The Perth Mint offers visitors numerous screens displaying stories detailing the gold mining history of Western Australia, while numerous gold nuggets are accompanied by the stories of how they were originally discovered. Short guided tours are also available at an additional charge that add to the historical background of the building and the region as a whole, while there's also a gift shop featuring various gold coins, jewellery and various other trinkets that make for quality souvenirs. Located near the hub of Perth's main shopping centre, the Mint is easily reachable and makes for one of Perth's top rainy day activities - particularly for new travellers. Image credit: Tourism Western Australia

#62 - Whale Watching in the Margaret River region

Where is it? Augusta/Busselton/Dunsborough, WA


Whale watching is one of Australia's most popular wildlife experiences, with the chance to get up close with these massive and gentle ocean giants not to be missed. Western Australia's greater Margaret River region is one of the country's hotspots for witnessing this spectacle, with over 35,000 of the massive mammals passing the coastline on their annual migration each year, and as a result those in or visiting the region between the months of June to December will have numerous opportunities for an encounter. In the earlier months, Augusta serves as the focal point for whale watching experiences, as the Humpbacks and Southern Rights interact, relax and play, often approaching vessels of their own volition and curiosity.

Later on in the year, the waters of Geographe Bay serve as the whale's playground as they rest and nurse their young; as a result, your choice of Western Australian whale watching adventures largely rests on which time of the year you're visiting. Whale watching operators All Sea Charters, Legend Charters and Naturaliste Charters offer whale tours from both locations, and the chance to come within strikingly close distance of the creatures to get a true sense of their sheer scale. It's an often awe-inspiring experience - particularly should one of the whales fix you with a massive, inquisitive eye - and the volume of whales that visit the reason makes encounters such as these more probably than in most parts of the country; this coastal area of WA is known as the "Humpback Highway" for a reason. Image credit: Margaret River Tourism

#61 - Hot Air Ballooning over the Avon Valley

Where is it? Avon Valley, WA

The Avon Valley is Western Australia's premier spot for hot air ballooning, with its rolling vineyards and patchwork-tapestry of fields and greenery making for a wonderful backdrop to sail serenely over. Those looking for a tranquil experience can join local operator Windward Balloon Adventures, which has long had its head in the clouds - in a good way. Since its establishment in 1982, the locally owned and operated company has been providing visitors to the region with a memorable experience. There’s are few better ways to explore the vast and rolling Avon landscape than aboard a gliding hot air balloon, as the experience offers the potential for some of the best travel photography you'll encounter during your WA trip.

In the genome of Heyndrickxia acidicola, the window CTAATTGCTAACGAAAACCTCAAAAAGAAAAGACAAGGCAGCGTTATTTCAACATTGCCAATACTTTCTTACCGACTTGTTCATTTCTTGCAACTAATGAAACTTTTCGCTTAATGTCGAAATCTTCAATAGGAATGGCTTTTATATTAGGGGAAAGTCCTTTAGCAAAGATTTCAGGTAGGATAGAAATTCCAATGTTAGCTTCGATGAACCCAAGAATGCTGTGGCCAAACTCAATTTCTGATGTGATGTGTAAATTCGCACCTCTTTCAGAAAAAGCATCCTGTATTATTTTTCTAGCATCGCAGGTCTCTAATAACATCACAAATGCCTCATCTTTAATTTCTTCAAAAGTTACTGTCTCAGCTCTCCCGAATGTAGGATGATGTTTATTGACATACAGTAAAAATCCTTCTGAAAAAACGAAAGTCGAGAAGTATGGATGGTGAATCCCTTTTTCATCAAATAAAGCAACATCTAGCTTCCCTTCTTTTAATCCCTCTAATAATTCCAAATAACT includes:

The only locally owned and operated hot air balloon company in the state, Chief Pilot and Owner Damien Hays boasts plenty of experience. With more than 2,500 flying hours logged you'll be in safe hands as you're helped to explore the Avon from above. A must-do on the lists of those seeking beautiful scenery, friendly service and great experiences, the only downside to ballooning is the incredibly early start - but one that lets you take in a magnificent sunrise from the air as a result. Image credit: Tourism Western Australia

Western Australia MapWestern Australia is not merely Australia’s largest state; its size leads to some of the greatest variety in both experiences and landscapes of any of the country’s territories. As a result, a trip across the massive state can encompass a drastically broad range of tableaus and vistas, people, foods and wines, and amazing landscapes and geographical features.

The northern and southern ends of Western Australia are thus drastically different; one is a ruggedly beautiful land of vivid reds, where ochre rocks clash with vivid blue waters, vast deserted beaches make for incredible escapes, and some unique natural phenomena unlike anything else in the country can be found. In this portion of the state, you’re as likely to enjoy a camel ride on the beach alongside a blazing sunset as you are to venture into the heart of one of Australia’s most intriguing National Parks.

Head south, and an intermingled land of beautiful beach-pocketed coastline, verdant wine producing regions and Australia’s sunniest capital city await. Perth serves as a laid-back, picturesque and enjoyable springboard for exploring many of the states adventures – it’s entirely up to you whether you choose to venture north, south, or even east where a taste of the Australian Outback awaits. Do epic marine adventures swimming alongside the world’s largest fish entice you? Exmouth and the Ningaloo Marine Park await. Are you wanting a picturesque island escape a mere ferry ride away from the capital? Look towards the beach-and-wildlife-rich Rottnest Island. Looking to sample some of the country’s best up-and coming wines and other fresh produce? Margaret River is only a couple of hours drive away.

From Broome to Albany and everywhere around and in-between, it’s this diversity that makes Western Australia such a vastly different experience for each and every traveller – one where each is free to craft their own amazing travel story. On this Western Australia bucket list, we hand-pick the 100 experiences that we feel best sum up the state’s many wonderful offerings.